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THIAZOLES, in organic chemistry, a series of heterocydic compounds containing the grouping shown below; the replaceable hydrogen atoms in which are designated o, /3 and p. They are prepared by condensing thio-amides with a-haloid ketones or aldehydes, the thio-amide reacting as the tautomeric thio-imino acid. Amino derivatives similarly result from thio-ureas and a-haloid ketones; the oxy derivatives from a-sulphocyanoketones by the action of caustic alkali; and the carboxylic adds from chloro-aceto-acetic ester, etc. and thioamides. The thiazoles are somewhat basic in character, and combine with the alkyl iodides to form thiazolium iodides.

Dihydrothiazoles, or thiazolines, are obtained by condensing ethylene dibromides with thio-amides; by the action of /S-haloid alkylamines on thio-amides (S. Gabriel, Ber., 1891, 24, p. 783; 1896, 29, p. 2610) ; and by the action of phosphorus pentasulphide on acyI-0-bromalkylamides (A. Salomon, Ber., 1893, 26, p. 1328). Thy are much less stable than the thiazoles. The benzotbiazoles are a series of weak bases formed by condensing carboxylic acids with ortho-aminothiophenols (A. W. Hofmann, Ber., 1880, 13, p. 1224), by heating the acid anilides with sulphur or by the oxidation of thio-anilides. On fusion with caustic alkalis they decompose into their constituent aminothiophenol and acid. Derivatives of this group are important as substantive cotton dyestuffs.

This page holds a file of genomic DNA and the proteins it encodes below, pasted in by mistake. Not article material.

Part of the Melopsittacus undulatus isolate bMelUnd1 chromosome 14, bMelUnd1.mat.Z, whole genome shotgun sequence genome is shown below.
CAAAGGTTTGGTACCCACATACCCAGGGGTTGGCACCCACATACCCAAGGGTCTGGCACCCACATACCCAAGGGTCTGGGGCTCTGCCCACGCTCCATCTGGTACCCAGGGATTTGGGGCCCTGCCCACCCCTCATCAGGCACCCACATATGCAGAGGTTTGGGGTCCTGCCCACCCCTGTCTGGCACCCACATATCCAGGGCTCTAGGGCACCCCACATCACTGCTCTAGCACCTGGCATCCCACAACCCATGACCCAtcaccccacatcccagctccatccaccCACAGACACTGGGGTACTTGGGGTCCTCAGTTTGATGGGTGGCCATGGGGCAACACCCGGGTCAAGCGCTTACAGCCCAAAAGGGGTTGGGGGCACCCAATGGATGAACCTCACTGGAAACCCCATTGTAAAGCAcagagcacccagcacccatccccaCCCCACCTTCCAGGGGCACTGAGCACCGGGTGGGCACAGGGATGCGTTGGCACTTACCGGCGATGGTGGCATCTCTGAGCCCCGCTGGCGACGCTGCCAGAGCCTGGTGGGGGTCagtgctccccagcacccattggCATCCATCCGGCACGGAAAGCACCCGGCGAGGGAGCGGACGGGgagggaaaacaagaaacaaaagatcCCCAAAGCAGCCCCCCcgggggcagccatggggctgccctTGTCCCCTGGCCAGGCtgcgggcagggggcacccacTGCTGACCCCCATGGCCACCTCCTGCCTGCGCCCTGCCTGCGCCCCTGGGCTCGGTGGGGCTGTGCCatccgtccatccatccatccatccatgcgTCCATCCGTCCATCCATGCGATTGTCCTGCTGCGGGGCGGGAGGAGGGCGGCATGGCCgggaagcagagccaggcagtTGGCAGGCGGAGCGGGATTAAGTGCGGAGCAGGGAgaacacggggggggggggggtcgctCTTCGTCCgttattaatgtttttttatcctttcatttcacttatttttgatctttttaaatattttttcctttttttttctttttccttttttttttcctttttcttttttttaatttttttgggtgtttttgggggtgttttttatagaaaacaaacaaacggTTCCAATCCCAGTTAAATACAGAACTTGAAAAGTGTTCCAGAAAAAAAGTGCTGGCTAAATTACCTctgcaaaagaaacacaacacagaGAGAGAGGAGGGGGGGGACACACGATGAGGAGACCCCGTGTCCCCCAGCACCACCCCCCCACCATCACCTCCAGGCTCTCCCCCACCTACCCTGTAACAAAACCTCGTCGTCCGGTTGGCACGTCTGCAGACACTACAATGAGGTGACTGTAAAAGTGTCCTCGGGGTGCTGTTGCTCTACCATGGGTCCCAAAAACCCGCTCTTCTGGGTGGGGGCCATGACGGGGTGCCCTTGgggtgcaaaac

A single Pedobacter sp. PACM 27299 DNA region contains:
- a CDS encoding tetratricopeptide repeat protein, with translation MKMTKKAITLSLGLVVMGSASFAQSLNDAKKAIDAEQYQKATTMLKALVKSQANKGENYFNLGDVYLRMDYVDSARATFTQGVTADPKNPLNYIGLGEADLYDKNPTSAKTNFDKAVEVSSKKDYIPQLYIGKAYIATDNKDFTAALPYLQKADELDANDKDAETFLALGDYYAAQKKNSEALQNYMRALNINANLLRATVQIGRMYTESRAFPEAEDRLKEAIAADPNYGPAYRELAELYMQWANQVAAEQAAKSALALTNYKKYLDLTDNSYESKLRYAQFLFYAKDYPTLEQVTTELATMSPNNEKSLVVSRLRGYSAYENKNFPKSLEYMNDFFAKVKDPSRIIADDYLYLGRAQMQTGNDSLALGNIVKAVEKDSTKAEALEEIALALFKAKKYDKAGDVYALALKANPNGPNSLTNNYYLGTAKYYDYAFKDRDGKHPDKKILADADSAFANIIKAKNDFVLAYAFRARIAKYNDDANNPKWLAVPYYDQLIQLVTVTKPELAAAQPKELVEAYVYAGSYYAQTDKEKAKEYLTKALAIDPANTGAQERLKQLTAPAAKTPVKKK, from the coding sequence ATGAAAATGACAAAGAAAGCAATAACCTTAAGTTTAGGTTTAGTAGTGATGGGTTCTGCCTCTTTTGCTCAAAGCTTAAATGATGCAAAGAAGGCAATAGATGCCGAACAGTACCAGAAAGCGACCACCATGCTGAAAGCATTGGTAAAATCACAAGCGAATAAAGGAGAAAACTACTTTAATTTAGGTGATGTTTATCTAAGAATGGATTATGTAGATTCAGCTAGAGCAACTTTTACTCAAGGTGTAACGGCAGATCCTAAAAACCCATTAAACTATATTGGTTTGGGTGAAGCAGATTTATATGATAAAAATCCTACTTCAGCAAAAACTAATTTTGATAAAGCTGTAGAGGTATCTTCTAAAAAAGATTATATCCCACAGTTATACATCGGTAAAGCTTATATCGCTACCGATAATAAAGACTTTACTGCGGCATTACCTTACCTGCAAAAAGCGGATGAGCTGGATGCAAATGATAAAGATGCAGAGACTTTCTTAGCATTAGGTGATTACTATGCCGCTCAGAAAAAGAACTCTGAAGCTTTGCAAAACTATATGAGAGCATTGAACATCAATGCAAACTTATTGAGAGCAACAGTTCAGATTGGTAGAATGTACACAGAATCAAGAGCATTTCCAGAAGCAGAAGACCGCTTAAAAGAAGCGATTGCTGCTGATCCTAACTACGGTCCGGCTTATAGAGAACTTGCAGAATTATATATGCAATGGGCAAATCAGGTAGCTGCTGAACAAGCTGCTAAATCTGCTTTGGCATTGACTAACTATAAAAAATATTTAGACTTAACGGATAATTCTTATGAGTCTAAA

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Note - this article incorporates content from Encyclopaedia Britannica, Eleventh Edition, (1910-1911)

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